MY TAKE: Why DDoS attacks continue to escalate — and how businesses need to respond

Law enforcement’s big win last month dismantling ‘Webstresser,’ an online shopping plaza set up to cater to anyone wishing to purchase commoditized DDoS attack services, was a stark reminder of the ever present threat posed by Distributed Denial of Service attacks.

Related video: How DDoS attacks leverage the Internet’s DNA

The threat actors running Webstresser accepted all paying customers — no questions asked.  Anybody could use Webstresser’s online payment system to rent out stressers or booters, available for hire for as little as $18 per month — and most effective at flooding targeted servers with traffic, no technical skills required.

Webstresser had more than 136,000 registered users who patronized it to launch some 4 million DDoS attacks against government agencies, banks, police and gambling sites, according to Europol. Keep in mind, Webstresser is just one colorful example of how far DDoS attacks have come.

DDoS originated a decade or more before anyone ever thought up ransomware attacks; and DDoS has advanced and expanded, approximately on par with targeted phishing and leading-edge data breach tactics.

I recently had a chance to discuss the current state of DDoS threats with Lee Chen, CEO of A10 Networks, a leading supplier of advanced DDoS detection and mitigation systems. For a full drill down on our discussion please listen to the accompanying podcast. Here are a few takeaways:

Daily attacks

DDoS attacks aim to maliciously knock out networks, Web-based applications, and or Internet delivered services by overwhelming or impairing them. They happen on a daily basis all across the business and government landscape.

Verisign’s DDoS trend report for Q4 2017 shows the number of attacks rising 25%, quarter-to-quarter, in 2017, with financial services firms the no. 1 target, followed by IT and cloud services entities, the telecom sector, media and entertainment companies and ecommerce sites. T

The motive behind a DDoS attack can be all over the map. Essentially, they perpetrator wishes to sully the targeted organization’s brand, reputation and profitability, for reasons ranging from competitive rivalry to ideological beliefs to vindictive revenge.

“Distributed Denial of Service is not a new type of attack, but DDoS attacks are just getting bigger and much more frequent,” Chen told me. “Also it’s getting easier. It costs less than $100 for anyone to go on a web site to initiate a one-week attack. And we know that one third of IT down time is due to DDoS attacks.”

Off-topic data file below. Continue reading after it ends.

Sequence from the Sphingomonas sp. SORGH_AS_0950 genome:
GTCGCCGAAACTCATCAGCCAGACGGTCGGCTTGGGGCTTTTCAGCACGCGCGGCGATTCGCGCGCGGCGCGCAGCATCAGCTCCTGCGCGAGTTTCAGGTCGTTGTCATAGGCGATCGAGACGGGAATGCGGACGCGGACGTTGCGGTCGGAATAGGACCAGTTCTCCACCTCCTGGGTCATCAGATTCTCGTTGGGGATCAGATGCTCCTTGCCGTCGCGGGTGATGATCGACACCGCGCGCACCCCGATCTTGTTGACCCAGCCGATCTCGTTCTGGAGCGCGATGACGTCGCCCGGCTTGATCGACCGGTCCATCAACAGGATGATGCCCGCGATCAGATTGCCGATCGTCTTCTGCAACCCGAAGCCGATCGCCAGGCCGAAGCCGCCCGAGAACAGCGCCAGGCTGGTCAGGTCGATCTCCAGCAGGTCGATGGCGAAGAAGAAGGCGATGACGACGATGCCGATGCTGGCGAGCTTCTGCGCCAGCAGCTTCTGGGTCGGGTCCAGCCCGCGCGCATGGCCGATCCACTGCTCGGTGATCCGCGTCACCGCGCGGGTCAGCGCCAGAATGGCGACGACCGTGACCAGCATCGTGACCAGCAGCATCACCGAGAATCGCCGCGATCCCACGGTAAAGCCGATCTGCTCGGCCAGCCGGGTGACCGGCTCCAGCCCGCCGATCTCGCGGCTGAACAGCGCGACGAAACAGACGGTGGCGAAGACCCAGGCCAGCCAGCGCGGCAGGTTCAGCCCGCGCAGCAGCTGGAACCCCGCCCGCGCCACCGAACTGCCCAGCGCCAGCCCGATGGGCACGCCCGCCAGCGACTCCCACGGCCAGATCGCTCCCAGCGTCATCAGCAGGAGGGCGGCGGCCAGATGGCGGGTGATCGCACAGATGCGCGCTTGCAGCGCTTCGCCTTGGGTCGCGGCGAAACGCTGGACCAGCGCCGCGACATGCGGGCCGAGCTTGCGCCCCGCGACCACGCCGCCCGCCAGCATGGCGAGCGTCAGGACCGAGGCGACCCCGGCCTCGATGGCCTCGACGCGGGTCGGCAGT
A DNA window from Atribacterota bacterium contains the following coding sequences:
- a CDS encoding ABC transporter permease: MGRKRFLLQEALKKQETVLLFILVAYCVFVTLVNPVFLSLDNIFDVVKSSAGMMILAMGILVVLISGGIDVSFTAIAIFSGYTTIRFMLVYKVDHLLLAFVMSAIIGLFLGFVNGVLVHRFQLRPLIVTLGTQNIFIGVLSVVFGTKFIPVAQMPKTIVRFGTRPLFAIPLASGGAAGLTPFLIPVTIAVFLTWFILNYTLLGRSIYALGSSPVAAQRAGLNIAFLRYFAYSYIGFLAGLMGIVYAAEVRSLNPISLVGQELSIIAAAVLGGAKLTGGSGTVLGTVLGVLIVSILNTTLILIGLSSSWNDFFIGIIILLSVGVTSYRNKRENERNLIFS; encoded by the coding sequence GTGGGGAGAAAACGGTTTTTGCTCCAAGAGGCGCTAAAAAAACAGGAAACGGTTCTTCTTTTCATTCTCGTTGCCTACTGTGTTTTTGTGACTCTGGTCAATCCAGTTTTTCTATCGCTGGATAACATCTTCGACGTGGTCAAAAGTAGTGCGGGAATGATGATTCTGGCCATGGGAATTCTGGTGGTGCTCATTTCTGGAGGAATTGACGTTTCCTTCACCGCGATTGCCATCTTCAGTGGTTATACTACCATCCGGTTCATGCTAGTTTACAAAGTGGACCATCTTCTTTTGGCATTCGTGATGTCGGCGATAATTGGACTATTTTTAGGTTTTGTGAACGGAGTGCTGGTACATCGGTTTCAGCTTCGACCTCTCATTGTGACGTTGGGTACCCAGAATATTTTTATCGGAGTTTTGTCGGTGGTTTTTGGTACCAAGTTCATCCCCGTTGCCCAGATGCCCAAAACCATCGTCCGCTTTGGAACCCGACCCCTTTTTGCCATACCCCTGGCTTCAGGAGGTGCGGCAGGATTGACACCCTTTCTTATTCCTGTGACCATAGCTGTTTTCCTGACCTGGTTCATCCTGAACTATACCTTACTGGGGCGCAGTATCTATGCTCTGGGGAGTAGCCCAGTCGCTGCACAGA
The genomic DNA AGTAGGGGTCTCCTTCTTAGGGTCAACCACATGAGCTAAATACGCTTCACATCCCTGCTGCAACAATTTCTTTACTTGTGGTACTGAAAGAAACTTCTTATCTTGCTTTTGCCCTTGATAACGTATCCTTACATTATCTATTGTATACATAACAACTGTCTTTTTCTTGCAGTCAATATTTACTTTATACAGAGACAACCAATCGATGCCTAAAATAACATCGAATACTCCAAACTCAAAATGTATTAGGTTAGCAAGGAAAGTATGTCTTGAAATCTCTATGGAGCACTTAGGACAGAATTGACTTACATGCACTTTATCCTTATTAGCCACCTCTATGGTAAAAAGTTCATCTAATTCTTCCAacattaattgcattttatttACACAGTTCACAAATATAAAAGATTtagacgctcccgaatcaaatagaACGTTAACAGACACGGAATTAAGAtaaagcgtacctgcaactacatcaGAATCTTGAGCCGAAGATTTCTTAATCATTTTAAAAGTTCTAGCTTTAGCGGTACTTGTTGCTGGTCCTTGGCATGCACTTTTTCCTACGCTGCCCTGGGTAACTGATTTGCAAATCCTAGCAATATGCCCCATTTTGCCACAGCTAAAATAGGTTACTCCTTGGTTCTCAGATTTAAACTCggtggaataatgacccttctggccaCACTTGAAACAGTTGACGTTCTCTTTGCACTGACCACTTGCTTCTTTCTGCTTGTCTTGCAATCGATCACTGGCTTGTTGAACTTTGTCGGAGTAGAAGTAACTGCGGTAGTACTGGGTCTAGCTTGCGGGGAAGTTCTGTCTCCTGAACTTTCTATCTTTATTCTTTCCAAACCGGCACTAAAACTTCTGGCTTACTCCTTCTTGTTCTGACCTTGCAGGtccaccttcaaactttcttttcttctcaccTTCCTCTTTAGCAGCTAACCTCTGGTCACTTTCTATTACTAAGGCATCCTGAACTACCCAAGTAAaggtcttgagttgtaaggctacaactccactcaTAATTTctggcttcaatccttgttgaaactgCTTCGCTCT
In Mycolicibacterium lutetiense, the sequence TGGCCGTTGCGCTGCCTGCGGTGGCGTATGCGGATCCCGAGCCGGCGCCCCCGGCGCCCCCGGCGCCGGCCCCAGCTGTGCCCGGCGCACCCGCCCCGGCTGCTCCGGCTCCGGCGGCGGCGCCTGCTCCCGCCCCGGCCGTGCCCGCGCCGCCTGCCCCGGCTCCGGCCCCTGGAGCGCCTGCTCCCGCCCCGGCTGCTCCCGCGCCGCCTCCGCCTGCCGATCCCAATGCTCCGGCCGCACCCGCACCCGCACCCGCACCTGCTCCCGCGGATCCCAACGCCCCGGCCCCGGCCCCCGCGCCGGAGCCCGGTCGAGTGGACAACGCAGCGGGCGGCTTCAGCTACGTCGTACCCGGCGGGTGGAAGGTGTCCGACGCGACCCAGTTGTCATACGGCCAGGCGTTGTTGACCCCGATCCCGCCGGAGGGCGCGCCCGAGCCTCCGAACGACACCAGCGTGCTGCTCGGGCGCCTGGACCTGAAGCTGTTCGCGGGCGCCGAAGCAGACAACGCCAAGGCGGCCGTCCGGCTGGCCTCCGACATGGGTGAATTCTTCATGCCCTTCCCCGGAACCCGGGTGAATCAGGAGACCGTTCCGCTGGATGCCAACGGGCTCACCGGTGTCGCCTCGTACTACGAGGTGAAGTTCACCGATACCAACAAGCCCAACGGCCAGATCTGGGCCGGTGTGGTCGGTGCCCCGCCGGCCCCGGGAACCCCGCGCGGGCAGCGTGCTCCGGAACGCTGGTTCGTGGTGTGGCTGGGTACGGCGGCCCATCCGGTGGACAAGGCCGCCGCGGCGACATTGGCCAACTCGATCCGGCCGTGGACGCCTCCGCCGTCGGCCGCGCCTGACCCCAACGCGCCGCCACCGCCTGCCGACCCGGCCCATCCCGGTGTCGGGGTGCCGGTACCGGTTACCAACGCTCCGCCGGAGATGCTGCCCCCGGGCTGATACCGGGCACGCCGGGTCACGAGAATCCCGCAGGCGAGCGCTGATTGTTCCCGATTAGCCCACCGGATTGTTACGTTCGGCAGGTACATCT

Manifold variants

Chen and I discussed the frenetic expansion of cloud services, the Internet of Things and DevOps — aka ‘Digital Transformation.’ This trend is spurring companies to innovate on the fly. By the same token, this empowerment has quite clearly spread to cybercriminals, including DDoS specialists.

“The explosion of the cloud, and the virtualized world has provided a tremendous resource, mostly benefiting the end user, with new Web experiences,  but it has also benefited the attackers,” Chen observed.

To wit, modern day DDoS attacks come in a wide array of highly sophisticated variants that can be generally be segmented into three buckets:

•Volumetric attacks. A massive amount of nuisance traffics overwhelms the bandwidth of a website, rendering it inaccessible. Botnets, comprised of thousands of computing nodes under the control of one person, are perfect for executing these attacks. And the latest development is IoT botnets being used for DDoS. Threat actors have assembled infected IoT devices, such as home routers, into massive botnets that can be directed to conduct DDoS campaigns.

•Protocol attacks. This type of attack attempts to disrupt connections between  actual web servers, firewalls and load balancers – by consuming all of the processing capacity of the targeted asset, thus exhausting the finite number of concurrent connections the device can support.

•Application attacks. This type of attack aims to monopolize the processes and transactions available in a targeted application, via exploiting known vulnerabilities. These “low and slow attacks” require only a few attack machines to execute, and generate a modest rate of traffic that looks legitimate.

Keeping pace


Preparing to withstand a DDoS attack that might arrive in a massive wave, or low and slow application layer attack. may seem daunting.  The good news is that DDoS detection and mitigation is a well-established sector of the cybersecurity industry; innovation by a strong group of established vendors is keeping pace.

A10, for instance, was launched in 2004, and it recently launched a new service, called A10 Networks One-DDoS Protection that utilizes machine learning to monitor multiple systems and build baseline models that get better and better at detecting early signs of low and slow attacks beginning to unfold.

“It is really important to select a trusted vendor who can deliver a converged solution,” Chen espouses. “Most companies today are no longer purely based on the traditional data center; they’ve already moved some things to the cloud. So what’s needed is a solution that’s effective for both.”

(Editor’s note: Last Watchdog has provided consulting services to A10 Networks.)

*** This is a Security Bloggers Network syndicated blog from The Last Watchdog authored by bacohido. Read the original post at: